March 29, 2018

Don’t Tell the Media: Retail is Alive and Well

It’s rare to go a full day without reading a headline in your email inbox or on a news site highlighting the rapid demise of the retail industry. Many brands that have become household names are undergoing massive business restructuring or shuttering their doors altogether. Shopping malls that once served as go-to destinations for many communities are experiencing increasing vacancies. The perception largely driven by the media is that brick and mortar retail is a sinking ship, but what is the reality? Deloitte set out on a nearly year-long study to better understand the state of retail as it stands today and the driving forces behind recent changes. And what did they find? The silver lining.

 

Despite the onslaught of negative press, retail is still growing and in many places, thriving. Backed by a stable and growing economy, consumer confidence is at an all time high. Experts predict that in the next five years, online sales will grow 11.7 percent annually, and in store sales by 1.7 percent.1 That’s healthy growth across the board.

IBIS World Projected Retail Growth

Deloitte found that a big contributor to the success of brick and mortar stores actually comes down to income. Today, shoppers in lower income brackets prefer to to buy in physical stores. As the wealth gap continues to widen, more and more Americans are losing their discretionary incomes and landing in this low earning bracket. The purchases they make will likely be in person, so brick and mortar stores stand to benefit the most from this change in the distribution of wealth.

 

With this in mind, here are a few marketing priorities to consider:

 

1. Fine tune your customer acquisition strategy

Yes, you know a lot about your customers, but are you investing into the right channels that will lead them (and other audiences who look like them) to make a purchase? As mentioned previously, even details like household income (HHI) play a significant role in the way people shop. Consumers with a low HHI may compare prices online before ultimately going into a nearby store to make a purchase. Your marketing dollars should be aligned with these behaviors. For many brands, it may be time to reevaluate how consumers search, and ultimately buy. Find an agency that can help you understand the unique features of your most profitable audiences, and then identify the right mix of channels to activate them. Small optimizations on the front-end can have a big impact on long-term growth.

 

AMP Agency Customer Journey Mapping


2. Make it easy for consumers to compare prices and find inventory at nearby stores

Eighty-one percent of consumers do online research before making a purchase.2 Whether shoppers are becoming more cost conscious or simply cost aware, the fact is they are more informed than ever before. Retailers should leverage local ads to motivate store visits. Solutions like Google’s Local Inventory Ads and Brand Showcase Ads allow shoppers to quickly locate information on the products they’re looking for as well as their availability in nearby stores. Google also has a feature that allows advertisers to adjust bids for individuals with a certain income range (from the top 10% to the lower 50%), who live within a certain geography. If you’re a multichannel retailer who sells discounted items, you may want to increase bids for searches that originate in an area in the lower 50% household income level. To measure the impact these ads are having on driving purchases in stores, check out Google’s Store Visits tool. Store Visits uses anonymous, aggregated data to measure the number of people who click or view ads and later visit a store.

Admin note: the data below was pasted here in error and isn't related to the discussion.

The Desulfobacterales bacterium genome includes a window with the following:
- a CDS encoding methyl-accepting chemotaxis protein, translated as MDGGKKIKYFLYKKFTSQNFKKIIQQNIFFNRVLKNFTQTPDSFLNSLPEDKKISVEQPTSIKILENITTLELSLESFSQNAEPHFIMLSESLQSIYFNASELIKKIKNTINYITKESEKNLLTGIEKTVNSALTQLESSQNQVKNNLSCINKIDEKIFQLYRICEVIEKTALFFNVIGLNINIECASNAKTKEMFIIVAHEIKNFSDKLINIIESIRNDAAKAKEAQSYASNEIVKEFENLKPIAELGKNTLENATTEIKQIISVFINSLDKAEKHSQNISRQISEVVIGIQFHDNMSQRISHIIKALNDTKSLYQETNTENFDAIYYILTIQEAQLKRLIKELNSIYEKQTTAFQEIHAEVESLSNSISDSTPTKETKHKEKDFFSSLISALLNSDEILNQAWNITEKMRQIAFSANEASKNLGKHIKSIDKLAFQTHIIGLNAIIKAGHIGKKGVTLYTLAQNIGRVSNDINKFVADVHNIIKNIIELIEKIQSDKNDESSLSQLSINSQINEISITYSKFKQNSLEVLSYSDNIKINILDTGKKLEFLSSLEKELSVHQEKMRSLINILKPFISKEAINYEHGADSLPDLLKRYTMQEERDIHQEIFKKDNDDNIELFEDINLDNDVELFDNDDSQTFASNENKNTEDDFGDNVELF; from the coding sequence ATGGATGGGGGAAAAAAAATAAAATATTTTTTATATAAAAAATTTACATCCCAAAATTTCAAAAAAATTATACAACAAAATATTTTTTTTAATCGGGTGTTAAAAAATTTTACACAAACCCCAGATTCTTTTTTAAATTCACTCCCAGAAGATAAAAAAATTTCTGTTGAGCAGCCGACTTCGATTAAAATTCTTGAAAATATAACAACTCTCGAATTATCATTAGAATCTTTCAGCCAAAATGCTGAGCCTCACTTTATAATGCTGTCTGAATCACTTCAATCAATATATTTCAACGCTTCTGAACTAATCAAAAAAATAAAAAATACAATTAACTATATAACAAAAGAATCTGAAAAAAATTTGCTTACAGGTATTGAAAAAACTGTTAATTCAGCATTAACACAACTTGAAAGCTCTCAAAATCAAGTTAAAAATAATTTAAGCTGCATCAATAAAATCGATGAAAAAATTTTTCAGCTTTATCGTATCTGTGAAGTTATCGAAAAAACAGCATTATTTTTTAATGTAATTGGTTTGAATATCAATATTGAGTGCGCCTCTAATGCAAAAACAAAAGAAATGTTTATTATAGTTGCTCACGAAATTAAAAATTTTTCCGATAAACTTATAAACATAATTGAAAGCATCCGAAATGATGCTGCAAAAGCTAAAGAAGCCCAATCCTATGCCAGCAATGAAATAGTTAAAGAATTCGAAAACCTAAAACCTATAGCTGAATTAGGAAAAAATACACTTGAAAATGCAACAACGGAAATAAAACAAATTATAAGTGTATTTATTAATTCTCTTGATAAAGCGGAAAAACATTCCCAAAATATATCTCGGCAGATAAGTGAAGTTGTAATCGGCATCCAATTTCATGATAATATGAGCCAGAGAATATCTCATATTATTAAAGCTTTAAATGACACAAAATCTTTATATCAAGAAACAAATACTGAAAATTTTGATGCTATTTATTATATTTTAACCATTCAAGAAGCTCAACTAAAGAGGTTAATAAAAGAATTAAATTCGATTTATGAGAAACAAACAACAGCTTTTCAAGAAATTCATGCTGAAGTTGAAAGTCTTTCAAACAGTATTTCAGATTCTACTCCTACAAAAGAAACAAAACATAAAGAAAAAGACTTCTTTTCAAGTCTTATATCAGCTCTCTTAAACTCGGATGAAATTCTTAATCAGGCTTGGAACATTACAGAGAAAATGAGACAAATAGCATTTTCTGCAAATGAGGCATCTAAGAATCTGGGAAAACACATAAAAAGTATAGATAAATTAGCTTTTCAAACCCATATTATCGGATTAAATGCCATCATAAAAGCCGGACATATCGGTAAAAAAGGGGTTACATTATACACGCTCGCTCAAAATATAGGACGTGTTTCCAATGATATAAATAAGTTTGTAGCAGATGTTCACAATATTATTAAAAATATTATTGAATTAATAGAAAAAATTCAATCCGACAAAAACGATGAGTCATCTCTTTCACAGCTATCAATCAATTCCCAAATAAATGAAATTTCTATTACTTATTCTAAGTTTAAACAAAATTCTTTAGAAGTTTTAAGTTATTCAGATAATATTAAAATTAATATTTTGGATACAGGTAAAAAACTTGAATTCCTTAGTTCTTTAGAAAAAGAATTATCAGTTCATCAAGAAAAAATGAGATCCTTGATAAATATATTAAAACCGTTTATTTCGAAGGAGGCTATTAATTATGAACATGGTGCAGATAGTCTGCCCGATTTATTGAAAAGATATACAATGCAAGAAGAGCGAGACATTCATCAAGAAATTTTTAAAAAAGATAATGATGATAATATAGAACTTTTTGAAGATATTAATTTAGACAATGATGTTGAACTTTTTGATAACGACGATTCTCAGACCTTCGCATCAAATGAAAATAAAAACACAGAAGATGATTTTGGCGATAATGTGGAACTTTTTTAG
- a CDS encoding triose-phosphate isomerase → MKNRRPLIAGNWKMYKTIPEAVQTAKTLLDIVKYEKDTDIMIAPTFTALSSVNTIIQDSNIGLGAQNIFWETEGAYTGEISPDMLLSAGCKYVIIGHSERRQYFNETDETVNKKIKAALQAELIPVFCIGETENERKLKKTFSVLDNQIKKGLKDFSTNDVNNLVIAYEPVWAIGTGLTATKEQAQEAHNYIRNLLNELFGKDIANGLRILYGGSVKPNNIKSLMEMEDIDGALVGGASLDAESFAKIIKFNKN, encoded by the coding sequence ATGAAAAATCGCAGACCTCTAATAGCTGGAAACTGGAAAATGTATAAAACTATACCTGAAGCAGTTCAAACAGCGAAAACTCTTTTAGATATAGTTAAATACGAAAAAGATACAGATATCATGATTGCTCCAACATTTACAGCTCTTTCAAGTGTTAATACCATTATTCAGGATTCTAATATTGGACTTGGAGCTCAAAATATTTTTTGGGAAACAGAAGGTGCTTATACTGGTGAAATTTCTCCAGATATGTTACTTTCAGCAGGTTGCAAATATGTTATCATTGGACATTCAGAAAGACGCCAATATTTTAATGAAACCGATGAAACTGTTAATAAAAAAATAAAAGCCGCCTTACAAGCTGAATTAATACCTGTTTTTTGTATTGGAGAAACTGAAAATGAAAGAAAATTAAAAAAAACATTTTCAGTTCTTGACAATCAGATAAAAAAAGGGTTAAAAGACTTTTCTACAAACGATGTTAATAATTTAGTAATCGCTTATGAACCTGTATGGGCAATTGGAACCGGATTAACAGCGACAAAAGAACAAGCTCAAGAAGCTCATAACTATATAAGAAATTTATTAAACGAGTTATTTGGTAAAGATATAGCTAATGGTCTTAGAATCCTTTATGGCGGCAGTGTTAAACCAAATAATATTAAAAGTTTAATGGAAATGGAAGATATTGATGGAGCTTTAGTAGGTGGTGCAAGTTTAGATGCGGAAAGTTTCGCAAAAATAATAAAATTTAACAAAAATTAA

3. Build superior storefront shopping experiences

The digital and physical shopping experience shouldn’t be planned in silos, rather they should be developed as a consistent end-to-end experience. Forty-two percent of in-store shoppers search for more information while in a physical store3 and savvy retailers like Sephora are combining digital elements into their physical stores to make it easy for shoppers to explore, find and purchase the products that are right for them. Discount retailers like Marshalls are making the physical shopping experience more social by encouraging store visitors to share their unique finds with their social networks using the hashtag #marshallssurprise.

 

Marshalls Surprise


4. Leverage partnerships to grow awareness and sales

Brands and retailers often market to the same consumers, so by working together, their power is magnified. With ecommerce set to experience double-digit growth over the next five years, digital co-op investments are a great way for brands to increase their exposure online and drive sales across channels. The right agency can help you identify, manage, and measure the outcomes of these opportunities.